Lean on Pete is set partly in Portland, and of course it's always more fun to read books that are set in familiar locations. It's the story of Charley, a fifteen-year-old whose life is spiraling into a pit of deprivation and loneliness. As his situation becomes more difficult, Charley shines with a grubby glow. The story is told on the fine edge between brutality and hope; despite the injustice and sorrow that pervade his life, Charley doggedly pursues his plan of tracking down his long-lost aunt. That he is doing it in spite of the adults he encounters seems unsurprising to him.

As a parent, I am often party to conversations about how resilient children are, and how much more self-sufficient than we give them credit for. This book reminds me that children hide a lot of anxiety and pain as they strive to live up to expectations. Charley proves to be very adept at making his way alone in the world, but the reader is left wishing that he didn't have to.

Vlautin's writing style is lovely. Spare, clean, unsentimental. This is one of the best books I've read this year, and I heartily wish that I still had the experience of reading it ahead of me.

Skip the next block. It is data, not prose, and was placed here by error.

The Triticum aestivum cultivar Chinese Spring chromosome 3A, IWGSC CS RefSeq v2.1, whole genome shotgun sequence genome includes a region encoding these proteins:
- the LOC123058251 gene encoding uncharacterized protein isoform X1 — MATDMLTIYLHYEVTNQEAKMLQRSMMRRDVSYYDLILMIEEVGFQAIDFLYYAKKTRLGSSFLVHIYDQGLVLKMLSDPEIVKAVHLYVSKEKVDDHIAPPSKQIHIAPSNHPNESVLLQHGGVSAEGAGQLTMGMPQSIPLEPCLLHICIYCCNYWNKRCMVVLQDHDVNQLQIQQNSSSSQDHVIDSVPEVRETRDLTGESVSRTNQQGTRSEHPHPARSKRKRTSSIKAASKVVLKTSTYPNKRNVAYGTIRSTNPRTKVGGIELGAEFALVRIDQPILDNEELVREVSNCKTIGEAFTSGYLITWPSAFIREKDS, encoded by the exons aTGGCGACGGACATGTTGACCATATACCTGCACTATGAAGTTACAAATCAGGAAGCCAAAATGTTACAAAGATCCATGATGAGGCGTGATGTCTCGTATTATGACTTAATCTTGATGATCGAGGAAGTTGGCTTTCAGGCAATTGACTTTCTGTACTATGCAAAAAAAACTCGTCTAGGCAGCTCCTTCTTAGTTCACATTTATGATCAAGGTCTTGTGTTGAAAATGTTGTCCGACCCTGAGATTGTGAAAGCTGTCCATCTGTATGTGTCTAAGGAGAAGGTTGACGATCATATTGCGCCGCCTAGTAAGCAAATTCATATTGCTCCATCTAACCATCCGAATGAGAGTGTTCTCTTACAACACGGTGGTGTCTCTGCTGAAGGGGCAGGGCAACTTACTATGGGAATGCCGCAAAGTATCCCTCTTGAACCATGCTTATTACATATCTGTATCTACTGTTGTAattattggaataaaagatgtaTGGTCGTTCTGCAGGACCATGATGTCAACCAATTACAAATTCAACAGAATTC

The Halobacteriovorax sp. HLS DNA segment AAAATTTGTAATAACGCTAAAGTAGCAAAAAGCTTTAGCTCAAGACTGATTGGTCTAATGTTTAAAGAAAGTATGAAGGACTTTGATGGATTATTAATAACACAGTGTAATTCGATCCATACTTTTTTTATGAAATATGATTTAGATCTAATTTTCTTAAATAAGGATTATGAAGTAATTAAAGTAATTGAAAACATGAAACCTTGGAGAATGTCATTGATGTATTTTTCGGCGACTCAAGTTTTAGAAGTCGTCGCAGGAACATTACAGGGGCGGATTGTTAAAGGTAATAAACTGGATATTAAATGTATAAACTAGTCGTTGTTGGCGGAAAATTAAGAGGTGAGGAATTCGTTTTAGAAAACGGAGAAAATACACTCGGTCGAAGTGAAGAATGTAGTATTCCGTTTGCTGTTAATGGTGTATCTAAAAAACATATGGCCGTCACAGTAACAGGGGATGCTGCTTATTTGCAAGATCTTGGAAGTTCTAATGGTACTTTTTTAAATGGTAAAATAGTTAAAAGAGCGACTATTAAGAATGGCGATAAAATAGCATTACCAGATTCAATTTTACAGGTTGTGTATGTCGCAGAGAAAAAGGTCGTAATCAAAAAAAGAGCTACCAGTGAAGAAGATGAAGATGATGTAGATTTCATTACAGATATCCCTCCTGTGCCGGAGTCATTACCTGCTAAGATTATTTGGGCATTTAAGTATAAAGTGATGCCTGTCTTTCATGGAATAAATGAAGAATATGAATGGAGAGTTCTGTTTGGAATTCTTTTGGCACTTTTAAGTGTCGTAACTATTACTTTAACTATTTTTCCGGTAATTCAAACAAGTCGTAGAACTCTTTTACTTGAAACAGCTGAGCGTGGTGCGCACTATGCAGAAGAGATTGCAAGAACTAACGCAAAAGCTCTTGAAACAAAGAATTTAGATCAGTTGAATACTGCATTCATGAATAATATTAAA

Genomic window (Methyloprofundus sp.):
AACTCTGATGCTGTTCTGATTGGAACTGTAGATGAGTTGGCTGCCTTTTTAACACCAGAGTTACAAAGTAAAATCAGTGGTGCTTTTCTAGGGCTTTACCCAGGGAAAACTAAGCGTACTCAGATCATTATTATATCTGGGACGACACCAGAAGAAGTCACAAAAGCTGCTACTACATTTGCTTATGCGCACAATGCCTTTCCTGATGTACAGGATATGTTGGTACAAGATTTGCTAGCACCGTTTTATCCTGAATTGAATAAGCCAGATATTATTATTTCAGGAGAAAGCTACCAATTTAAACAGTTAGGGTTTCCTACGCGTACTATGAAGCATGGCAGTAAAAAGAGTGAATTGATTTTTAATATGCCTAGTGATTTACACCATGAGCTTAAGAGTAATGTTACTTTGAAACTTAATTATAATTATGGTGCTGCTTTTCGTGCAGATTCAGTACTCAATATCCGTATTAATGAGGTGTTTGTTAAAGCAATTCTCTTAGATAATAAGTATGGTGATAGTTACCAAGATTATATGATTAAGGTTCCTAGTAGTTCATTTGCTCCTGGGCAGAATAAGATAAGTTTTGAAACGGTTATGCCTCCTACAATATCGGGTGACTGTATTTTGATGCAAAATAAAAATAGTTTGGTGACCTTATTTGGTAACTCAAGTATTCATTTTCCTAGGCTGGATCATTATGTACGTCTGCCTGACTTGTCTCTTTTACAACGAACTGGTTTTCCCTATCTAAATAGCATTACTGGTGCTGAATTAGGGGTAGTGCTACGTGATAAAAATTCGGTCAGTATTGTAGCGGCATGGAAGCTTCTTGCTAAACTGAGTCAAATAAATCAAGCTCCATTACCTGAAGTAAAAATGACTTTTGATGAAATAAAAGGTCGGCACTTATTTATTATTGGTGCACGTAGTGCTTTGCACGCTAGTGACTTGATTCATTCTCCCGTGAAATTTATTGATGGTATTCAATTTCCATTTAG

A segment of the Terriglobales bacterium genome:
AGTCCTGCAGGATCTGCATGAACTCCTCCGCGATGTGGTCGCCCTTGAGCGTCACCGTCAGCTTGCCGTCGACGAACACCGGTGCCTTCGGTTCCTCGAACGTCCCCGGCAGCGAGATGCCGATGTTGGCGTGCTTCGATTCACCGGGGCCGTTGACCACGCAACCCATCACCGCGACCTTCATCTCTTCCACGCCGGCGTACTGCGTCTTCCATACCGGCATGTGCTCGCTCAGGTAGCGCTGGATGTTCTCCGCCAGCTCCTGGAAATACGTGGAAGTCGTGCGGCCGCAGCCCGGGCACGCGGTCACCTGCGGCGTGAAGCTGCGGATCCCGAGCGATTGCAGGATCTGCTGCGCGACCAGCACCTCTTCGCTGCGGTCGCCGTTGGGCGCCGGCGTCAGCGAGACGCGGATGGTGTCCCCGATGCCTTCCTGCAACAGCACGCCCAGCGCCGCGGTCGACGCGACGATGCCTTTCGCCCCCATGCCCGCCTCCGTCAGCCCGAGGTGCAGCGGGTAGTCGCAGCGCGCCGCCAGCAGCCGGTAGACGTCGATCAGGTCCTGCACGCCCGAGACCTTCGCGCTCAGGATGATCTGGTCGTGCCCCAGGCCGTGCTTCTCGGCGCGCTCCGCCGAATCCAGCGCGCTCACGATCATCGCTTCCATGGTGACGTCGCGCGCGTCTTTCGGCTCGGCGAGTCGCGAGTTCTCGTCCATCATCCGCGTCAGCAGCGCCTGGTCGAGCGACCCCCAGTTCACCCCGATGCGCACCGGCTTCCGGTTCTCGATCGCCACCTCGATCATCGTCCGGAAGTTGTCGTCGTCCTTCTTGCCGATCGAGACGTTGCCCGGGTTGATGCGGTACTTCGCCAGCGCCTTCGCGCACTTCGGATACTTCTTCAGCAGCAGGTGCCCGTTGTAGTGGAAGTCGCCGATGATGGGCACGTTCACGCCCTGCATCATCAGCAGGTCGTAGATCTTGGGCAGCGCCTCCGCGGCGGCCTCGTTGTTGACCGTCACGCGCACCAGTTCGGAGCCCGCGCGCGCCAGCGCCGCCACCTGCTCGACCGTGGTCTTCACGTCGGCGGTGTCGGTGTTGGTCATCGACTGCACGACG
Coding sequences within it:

Here is an interview from It's a few years old, but is my answer to "why do you want to be Willy Vlautin?"

And here is a Powell's question and answer that makes me like him even more.

Monday, September 27, 2010

Ship Breaker, by Paolo Bacigalupi

It was only after I read someone else's review of Ship Breaker that I realized it is classified as science fiction. Which made me wonder about the definition. This book is set in the future, but does not contain any of the elements I generally associate with that genre; gadgets, new theories of physics, stuff like that. All of the definitions provided to me by Google run something like this one, found at Wikipedia: "Science fiction is a genre of fiction dealing with the impact of imagined innovations in science or technology, often in a futuristic setting." Although climate change is not exactly an innovation, it is certainly the possible result of science and technology, so I guess it counts.

This is a book that would make a great video game. (I say this despite having very little experience playing video games.) It is fast-paced, and has lots of great lingo. It is a teeny bit violent, and the characters are pretty much super-human in their ability to take a licking and keep on ticking.